Friday, September 17, 2010

Ethics and race

Wired magazine has an interesting article looking at how racial considerations appear to affect ethical decision-making. Here's a brief extract.

Perhaps most revealing is what Pizarro calls the “Kill Whitey” study. This was a footbridge problem — two variations on a footbridge problem in one, actually — that the team presented to 238 California undergrads. The undergrads were of mixed race, ethnicity and political leanings. Before they faced the problem, 87 percent of them said they did not consider race or nationality a relevant factor in moral decisions. Here the paper’s (.pdf) description of the problem they faced:

Participants received one of two scenarios involving an individual who has to decide whether or not to throw a large man in the path of a trolley (described as large enough that he would stop the progress of the trolley) in order to prevent the trolley from killing 100 innocent individual strapped in a bus.

Half of the participants received a version of the scenario where the agent could choose to sacrifice an individual named “Tyrone Payton” to save 100 members of the New York Philharmonic, and the other half received a version where the agent could choose to sacrifice “Chip Ellsworth III” to save 100 members of the Harlem Jazz Orchestra. In both scenarios the individual decides to throw the person onto the trolley tracks.

Tyrone and Chip. Just in case you’re missing what Pizarro is up to:

While we did not provide specific information about the race of the individuals in the scenario, we reasoned that Chip and Tyrone were stereotypically associated with White American and Black American individuals respectively, and that the New York Philharmonic would be assumed to be majority White, and the Harlem Jazz Orchestra would be assumed to be majority Black.

So the guy on the bridge kills either Tyrone to save the New York Philharmonic or Chip to save the Harlem Jazz Orchestra. How, Pizarro asked the students, did they feel about that? Was sacrificing Chip/Tyrone to save the Jazz Orchestra/Philharmonic justified? Was it moral? Was it sometimes necessary to allow the death of one innocent to save others? Should we ever violate core principles, regardless of outcome? Is it sometimes “necessary” to allow the death of a few to promote a greater good?

There's lots more at the link.

I find the author's approach interesting, but unconvincing. That's probably because I'm a moral absolutist in many ways. My moral framework says, for example, that I never, under any circumstances, have the right to cause the death of another innocent human being. (Note the emphasis on 'innocent'. If that human being is charging me with a knife in his hand, all bets are off!). That being the case, the race of the person or persons near me, or in danger of death, is/are irrelevant. I cannot morally take any action that would deliberately kill an innocent person, even if it means saving the lives of others. The cards will have to fall where they may. I didn't deal them, and therefore I'm not responsible for the way the hand plays out.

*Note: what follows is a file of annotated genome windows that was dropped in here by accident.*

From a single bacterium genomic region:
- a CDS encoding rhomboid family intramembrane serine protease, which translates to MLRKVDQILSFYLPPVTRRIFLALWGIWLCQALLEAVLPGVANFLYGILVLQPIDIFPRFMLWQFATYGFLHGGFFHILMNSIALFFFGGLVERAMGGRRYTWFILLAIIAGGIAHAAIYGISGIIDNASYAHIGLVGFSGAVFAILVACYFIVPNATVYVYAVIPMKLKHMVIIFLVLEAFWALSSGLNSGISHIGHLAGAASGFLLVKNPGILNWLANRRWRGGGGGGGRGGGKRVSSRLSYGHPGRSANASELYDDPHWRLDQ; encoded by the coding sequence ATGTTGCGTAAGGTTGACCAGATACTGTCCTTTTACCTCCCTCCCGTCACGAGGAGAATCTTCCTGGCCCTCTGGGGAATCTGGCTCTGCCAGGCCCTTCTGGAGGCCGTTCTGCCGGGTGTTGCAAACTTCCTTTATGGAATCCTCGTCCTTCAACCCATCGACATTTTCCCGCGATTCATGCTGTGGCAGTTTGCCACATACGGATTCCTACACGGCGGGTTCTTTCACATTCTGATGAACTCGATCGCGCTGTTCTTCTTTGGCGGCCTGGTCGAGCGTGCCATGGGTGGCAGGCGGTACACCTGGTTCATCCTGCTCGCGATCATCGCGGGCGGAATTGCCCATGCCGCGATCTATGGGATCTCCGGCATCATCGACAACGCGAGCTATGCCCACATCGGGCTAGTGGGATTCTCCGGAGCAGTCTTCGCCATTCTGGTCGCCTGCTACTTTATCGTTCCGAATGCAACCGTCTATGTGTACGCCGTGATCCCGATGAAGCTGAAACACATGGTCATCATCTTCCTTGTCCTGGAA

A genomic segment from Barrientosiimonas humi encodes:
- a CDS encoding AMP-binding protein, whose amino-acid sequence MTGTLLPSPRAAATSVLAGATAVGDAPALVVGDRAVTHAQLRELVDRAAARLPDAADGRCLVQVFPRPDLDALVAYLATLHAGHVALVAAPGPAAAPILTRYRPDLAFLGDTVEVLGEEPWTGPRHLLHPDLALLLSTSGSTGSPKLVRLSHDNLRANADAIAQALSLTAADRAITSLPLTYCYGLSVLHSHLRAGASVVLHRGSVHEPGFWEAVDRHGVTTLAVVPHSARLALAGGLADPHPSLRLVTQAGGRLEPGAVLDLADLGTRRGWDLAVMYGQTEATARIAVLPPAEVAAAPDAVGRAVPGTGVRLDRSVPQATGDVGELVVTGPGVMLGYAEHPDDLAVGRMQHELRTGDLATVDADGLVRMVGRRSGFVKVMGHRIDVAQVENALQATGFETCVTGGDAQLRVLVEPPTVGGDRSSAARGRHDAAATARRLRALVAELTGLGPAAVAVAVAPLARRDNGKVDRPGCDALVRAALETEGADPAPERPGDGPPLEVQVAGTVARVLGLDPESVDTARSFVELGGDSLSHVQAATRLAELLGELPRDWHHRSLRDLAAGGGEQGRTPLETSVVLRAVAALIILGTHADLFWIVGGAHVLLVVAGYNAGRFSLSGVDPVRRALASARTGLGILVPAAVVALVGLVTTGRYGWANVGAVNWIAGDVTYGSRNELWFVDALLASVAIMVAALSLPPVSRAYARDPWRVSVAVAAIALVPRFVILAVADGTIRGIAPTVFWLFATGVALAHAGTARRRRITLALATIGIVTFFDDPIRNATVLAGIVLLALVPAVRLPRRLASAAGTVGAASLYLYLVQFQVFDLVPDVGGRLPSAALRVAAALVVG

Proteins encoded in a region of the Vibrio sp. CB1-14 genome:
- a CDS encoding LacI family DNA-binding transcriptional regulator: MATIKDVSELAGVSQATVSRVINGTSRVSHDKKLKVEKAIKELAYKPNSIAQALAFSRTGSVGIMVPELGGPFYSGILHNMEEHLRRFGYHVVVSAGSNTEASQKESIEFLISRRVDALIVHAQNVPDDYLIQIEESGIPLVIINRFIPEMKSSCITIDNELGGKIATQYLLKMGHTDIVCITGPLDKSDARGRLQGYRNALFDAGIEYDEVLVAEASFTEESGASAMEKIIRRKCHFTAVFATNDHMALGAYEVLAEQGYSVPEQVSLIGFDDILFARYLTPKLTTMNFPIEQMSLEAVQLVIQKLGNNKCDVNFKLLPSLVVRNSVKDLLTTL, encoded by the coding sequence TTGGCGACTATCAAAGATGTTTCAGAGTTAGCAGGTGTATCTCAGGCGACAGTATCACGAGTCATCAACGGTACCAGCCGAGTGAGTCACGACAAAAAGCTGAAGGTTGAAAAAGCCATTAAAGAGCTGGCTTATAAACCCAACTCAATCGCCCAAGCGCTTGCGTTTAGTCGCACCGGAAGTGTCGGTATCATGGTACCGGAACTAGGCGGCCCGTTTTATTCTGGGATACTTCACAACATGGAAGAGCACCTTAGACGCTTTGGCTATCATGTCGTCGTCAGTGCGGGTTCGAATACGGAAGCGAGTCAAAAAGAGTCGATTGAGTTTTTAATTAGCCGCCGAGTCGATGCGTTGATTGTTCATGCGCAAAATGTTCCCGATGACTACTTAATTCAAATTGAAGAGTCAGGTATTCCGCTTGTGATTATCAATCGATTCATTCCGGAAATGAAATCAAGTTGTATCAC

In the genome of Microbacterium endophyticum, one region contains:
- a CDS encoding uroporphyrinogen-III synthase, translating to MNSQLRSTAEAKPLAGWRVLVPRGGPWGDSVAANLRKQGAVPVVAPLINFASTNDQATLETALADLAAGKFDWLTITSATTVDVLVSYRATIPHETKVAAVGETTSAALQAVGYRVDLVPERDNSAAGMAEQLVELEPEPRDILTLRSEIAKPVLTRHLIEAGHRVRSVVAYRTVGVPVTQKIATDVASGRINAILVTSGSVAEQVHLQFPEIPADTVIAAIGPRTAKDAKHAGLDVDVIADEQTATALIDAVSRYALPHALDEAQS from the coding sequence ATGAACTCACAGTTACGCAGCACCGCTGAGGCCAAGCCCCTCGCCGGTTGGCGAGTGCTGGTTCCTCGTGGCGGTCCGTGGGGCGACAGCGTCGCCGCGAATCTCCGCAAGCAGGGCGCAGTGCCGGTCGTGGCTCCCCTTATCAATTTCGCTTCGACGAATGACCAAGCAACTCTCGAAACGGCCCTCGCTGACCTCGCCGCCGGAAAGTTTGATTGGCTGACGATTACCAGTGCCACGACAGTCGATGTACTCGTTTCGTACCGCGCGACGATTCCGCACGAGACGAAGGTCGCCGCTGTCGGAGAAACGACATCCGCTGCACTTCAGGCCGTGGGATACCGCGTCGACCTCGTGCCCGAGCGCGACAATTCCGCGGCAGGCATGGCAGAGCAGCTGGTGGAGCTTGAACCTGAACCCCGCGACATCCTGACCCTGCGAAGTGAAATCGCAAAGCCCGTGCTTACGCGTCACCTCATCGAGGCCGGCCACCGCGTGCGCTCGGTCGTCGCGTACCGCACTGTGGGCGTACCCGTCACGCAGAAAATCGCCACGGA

There's an interesting conundrum in this whole situation: the well-known 'principle of double effect'. To put it very briefly, this states that if an act may have both good and bad effects, and the actor desires and intends the good, and there is sufficient justification for that good effect, then the associated and unavoidable bad effect may become ethically and morally justifiable. Let's take the example of a pregnant woman who's diagnosed with cancer of the uterus. The only possible medical treatment is removal of the uterus. This would save her life, but at the same time would mean death for the child she's carrying. Under those circumstances, where there is a good and a bad effect, the moral evil of abortion would not apply, as the death of the child is an unintended but unavoidable 'double effect' of the morally good choice to save the mother's life. In the article under discussion, I note that the authors of the study don't appear to have spent much time examining this moral principle, which would certainly apply to some of their case studies.

What say you, readers? Did any of the author's moral perspectives give you food for thought?



Old NFO said...

Most of these mind games are BS... It's one thing to 'think' about doing something like this, reality is another kettle of fish entirely...

George said...

There is also a well documented cognitive bias where people will choose risk when the outcome is phrased as a positive, but shun risk when the outcome is phrased as a negative. See

Groundhog said...

I'm a white conservative. My first thought regarding this "scenario" was that it would never occur to me, especially in the heat of the moment, to kill someone else to save others. If ANY thought would have occurred to me, it would have been to throw myself in front of the trolly just to try.

I think what it really says is that there are certain bastards out there that do think like this and I hope to God my life never depends on one.

Anonymous said...

Groundhog echoed my thoughts. I could understand deciding to throw yourself in the path of the trolley to save a bunch of people, but the idea of throwing someone else is just strange.

The ends do NOT justify the means. Ever.


Idaho Mike said...

Well said Groundhog! Matters not about the race, they are human beings. Throw myself to save them? Of course, with no thought about going to that unknown country, except to meet my maker....

Shrimp said...

There are plenty of people I would love to throw into the path of the trolley, but the problem is, Congress isn't always in session, and it would be just my luck to run into this scenario while they're on break.

Seriously though, Groundhog spoke my thoughts on the matter pretty well.